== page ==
On Monday 14th September, seven hardy souls met to discuss the W3C Provenance Standard. Everybody agreed that it was interesting to see another community’s take on provenance and that it did offer some reassurance that we were not alone in our belief that provenance was a very important concept with the potential to bring all sorts of benefits, if it could be harnessed and implemented. We did have doubts though about how these benefits might be realised and we felt that in our experience, recognition that ‘the question of how to collect adequate provenance, especially from end-users, is a challenging open problem’ (1) was probably something of an understatement.
As to the question of how it might be of benefit to archivists and records managers, we considered that it was a useful document for the following reasons;
- It can act as a tool to build common understanding of provenance between the profession and IT professionals. It was envisaged that giving our IT colleagues a copy of this document, written as it is in a language they are more familiar with, would probably get our point across a lot more effectively than talking about Jenkinson and the fonds.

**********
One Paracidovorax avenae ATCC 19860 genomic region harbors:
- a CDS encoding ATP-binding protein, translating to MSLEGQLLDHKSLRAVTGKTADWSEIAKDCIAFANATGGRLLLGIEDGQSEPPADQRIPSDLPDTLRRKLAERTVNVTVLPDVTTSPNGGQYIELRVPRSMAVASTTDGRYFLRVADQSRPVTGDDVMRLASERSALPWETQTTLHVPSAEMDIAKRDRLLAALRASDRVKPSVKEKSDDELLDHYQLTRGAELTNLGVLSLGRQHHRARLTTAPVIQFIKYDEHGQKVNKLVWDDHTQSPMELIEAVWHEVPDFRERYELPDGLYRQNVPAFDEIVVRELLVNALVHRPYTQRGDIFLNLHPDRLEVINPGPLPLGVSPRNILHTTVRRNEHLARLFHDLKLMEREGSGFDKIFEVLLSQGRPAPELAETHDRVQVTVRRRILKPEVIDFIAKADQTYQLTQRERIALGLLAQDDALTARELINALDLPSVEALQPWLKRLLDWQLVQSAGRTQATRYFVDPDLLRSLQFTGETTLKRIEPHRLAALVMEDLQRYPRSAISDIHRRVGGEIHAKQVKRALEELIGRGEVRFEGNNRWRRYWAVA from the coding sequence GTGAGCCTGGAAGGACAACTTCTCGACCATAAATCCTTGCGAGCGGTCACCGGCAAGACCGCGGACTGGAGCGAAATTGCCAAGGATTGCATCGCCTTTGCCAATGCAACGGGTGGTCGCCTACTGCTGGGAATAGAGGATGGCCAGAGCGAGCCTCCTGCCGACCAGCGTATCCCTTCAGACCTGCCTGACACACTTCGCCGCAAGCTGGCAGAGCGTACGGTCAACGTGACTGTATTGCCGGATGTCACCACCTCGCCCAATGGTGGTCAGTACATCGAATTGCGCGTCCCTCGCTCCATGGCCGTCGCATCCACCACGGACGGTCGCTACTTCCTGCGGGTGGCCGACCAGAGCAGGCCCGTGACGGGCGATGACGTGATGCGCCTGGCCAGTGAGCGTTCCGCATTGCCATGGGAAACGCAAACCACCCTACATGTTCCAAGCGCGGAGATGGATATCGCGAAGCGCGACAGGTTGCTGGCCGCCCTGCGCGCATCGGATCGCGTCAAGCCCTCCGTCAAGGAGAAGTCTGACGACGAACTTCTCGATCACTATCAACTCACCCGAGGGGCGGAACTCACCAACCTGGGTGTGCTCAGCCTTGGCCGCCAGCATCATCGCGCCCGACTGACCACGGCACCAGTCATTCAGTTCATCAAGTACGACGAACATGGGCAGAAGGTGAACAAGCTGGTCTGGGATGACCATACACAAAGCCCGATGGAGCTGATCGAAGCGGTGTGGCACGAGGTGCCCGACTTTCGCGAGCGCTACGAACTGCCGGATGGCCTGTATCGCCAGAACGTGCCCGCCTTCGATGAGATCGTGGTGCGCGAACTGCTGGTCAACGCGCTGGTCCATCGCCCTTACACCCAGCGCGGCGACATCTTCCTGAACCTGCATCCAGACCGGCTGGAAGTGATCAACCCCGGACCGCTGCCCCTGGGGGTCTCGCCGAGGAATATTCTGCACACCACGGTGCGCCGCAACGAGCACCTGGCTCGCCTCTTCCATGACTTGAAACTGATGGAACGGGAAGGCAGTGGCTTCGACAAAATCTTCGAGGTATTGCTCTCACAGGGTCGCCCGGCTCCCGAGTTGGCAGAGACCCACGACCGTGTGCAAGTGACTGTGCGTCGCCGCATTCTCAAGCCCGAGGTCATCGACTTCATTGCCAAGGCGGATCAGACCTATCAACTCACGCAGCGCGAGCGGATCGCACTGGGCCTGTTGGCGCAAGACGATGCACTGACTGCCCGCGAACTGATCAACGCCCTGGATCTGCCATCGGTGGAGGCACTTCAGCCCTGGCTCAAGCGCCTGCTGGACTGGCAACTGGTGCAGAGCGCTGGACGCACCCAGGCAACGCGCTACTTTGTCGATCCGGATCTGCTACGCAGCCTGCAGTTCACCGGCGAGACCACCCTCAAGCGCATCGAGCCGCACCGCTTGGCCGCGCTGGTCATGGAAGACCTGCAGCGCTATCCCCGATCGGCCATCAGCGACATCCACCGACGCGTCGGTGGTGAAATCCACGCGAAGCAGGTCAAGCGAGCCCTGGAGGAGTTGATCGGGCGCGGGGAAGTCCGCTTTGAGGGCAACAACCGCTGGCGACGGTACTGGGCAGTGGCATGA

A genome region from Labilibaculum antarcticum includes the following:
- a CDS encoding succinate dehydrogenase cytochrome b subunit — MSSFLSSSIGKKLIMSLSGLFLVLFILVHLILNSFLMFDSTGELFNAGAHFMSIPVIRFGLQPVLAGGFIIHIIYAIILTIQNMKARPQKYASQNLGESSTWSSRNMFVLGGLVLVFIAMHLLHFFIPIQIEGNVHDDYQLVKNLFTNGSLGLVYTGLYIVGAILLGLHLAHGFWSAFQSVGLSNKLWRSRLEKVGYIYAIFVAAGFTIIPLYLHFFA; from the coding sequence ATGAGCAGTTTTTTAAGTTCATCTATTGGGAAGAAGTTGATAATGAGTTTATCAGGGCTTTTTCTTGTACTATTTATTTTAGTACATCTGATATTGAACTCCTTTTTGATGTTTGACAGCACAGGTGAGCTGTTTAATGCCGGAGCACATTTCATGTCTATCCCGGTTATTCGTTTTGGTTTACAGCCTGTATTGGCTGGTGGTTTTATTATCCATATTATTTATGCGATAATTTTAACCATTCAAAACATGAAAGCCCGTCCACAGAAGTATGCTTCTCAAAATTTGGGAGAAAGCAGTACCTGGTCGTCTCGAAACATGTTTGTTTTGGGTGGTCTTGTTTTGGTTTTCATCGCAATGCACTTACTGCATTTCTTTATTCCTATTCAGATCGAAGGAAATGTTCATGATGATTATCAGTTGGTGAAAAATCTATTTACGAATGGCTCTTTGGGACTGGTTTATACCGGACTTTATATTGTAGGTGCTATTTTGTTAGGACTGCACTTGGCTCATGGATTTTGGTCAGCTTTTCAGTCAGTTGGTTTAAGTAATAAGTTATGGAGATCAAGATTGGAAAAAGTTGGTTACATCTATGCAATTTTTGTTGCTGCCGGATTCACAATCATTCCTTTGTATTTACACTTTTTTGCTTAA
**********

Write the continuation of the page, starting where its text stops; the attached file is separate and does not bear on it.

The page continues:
- It can act as an educational tool for us, acting as it does as a reflection on and deconstruction of an idea that tends to be so all-encompassing for us that we find it hard to see it at all. For example, one answer, to the question ‘what have you learnt from this document’, was ‘that provenance is not as complex as I thought it was’.
On a personal note, I was left thinking that perhaps we (as a profession) do have a tendency to want to see provenance as this hugely complex and difficult thing since that then supports our sense of identity through our claim to a special understanding of and expertise in it? Indeed one of the things we found it quite hard to do at the meeting was to articulate what we could add, what we knew as archivists and records managers that would support the claim that we are the experts in provenance? If you have an answer to that one, please add it below.
- “Requirements for Provenance on the Web”, Paul Groth, Yolanda Gil, James Cheney and Simon Miles, International Journal of Digital Curation, 2012, Vol. 7, No. 1, pp. 39-56.